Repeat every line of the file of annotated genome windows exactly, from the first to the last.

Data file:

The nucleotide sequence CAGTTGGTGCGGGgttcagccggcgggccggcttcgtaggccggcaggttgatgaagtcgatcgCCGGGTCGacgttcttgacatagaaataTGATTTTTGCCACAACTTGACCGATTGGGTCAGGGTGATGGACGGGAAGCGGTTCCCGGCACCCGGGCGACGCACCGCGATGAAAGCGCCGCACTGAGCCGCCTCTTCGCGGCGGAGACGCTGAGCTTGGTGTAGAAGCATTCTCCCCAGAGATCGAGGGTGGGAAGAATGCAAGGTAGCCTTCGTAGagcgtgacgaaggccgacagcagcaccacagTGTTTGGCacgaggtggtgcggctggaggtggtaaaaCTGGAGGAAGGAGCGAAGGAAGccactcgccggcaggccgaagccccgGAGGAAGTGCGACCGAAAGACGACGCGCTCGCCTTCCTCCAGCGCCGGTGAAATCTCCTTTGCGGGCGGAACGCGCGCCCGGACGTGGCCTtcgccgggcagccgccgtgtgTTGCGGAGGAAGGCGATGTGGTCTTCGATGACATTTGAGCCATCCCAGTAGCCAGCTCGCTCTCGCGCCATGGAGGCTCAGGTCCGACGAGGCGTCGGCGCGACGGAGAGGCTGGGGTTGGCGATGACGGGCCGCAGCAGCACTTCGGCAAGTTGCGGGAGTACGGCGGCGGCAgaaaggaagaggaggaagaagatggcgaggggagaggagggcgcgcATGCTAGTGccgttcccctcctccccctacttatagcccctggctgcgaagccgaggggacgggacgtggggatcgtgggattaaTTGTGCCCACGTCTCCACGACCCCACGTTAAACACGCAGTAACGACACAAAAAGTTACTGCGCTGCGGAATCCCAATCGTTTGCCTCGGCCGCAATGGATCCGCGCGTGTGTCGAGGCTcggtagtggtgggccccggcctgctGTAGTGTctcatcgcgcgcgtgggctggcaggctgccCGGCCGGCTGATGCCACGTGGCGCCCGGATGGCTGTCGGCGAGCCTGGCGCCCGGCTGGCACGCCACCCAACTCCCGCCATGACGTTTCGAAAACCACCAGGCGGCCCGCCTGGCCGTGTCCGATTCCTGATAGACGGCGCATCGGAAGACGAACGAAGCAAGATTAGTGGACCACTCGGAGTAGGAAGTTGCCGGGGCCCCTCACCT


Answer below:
The nucleotide sequence CAGTTGGTGCGGGgttcagccggcgggccggcttcgtaggccggcaggttgatgaagtcgatcgCCGGGTCGacgttcttgacatagaaataTGATTTTTGCCACAACTTGACCGATTGGGTCAGGGTGATGGACGGGAAGCGGTTCCCGGCACCCGGGCGACGCACCGCGATGAAAGCGCCGCACTGAGCCGCCTCTTCGCGGCGGAGACGCTGAGCTTGGTGTAGAAGCATTCTCCCCAGAGATCGAGGGTGGGAAGAATGCAAGGTAGCCTTCGTAGagcgtgacgaaggccgacagcagcaccacagTGTTTGGCacgaggtggtgcggctggaggtggtaaaaCTGGAGGAAGGAGCGAAGGAAGccactcgccggcaggccgaagccccgGAGGAAGTGCGACCGAAAGACGACGCGCTCGCCTTCCTCCAGCGCCGGTGAAATCTCCTTTGCGGGCGGAACGCGCGCCCGGACGTGGCCTtcgccgggcagccgccgtgtgTTGCGGAGGAAGGCGATGTGGTCTTCGATGACATTTGAGCCATCCCAGTAGCCAGCTCGCTCTCGCGCCATGGAGGCTCAGGTCCGACGAGGCGTCGGCGCGACGGAGAGGCTGGGGTTGGCGATGACGGGCCGCAGCAGCACTTCGGCAAGTTGCGGGAGTACGGCGGCGGCAgaaaggaagaggaggaagaagatggcgaggggagaggagggcgcgcATGCTAGTGccgttcccctcctccccctacttatagcccctggctgcgaagccgaggggacgggacgtggggatcgtgggattaaTTGTGCCCACGTCTCCACGACCCCACGTTAAACACGCAGTAACGACACAAAAAGTTACTGCGCTGCGGAATCCCAATCGTTTGCCTCGGCCGCAATGGATCCGCGCGTGTGTCGAGGCTcggtagtggtgggccccggcctgctGTAGTGTctcatcgcgcgcgtgggctggcaggctgccCGGCCGGCTGATGCCACGTGGCGCCCGGATGGCTGTCGGCGAGCCTGGCGCCCGGCTGGCACGCCACCCAACTCCCGCCATGACGTTTCGAAAACCACCAGGCGGCCCGCCTGGCCGTGTCCGATTCCTGATAGACGGCGCATCGGAAGACGAACGAAGCAAGATTAGTGGACCACTCGGAGTAGGAAGTTGCCGGGGCCCCTCACCT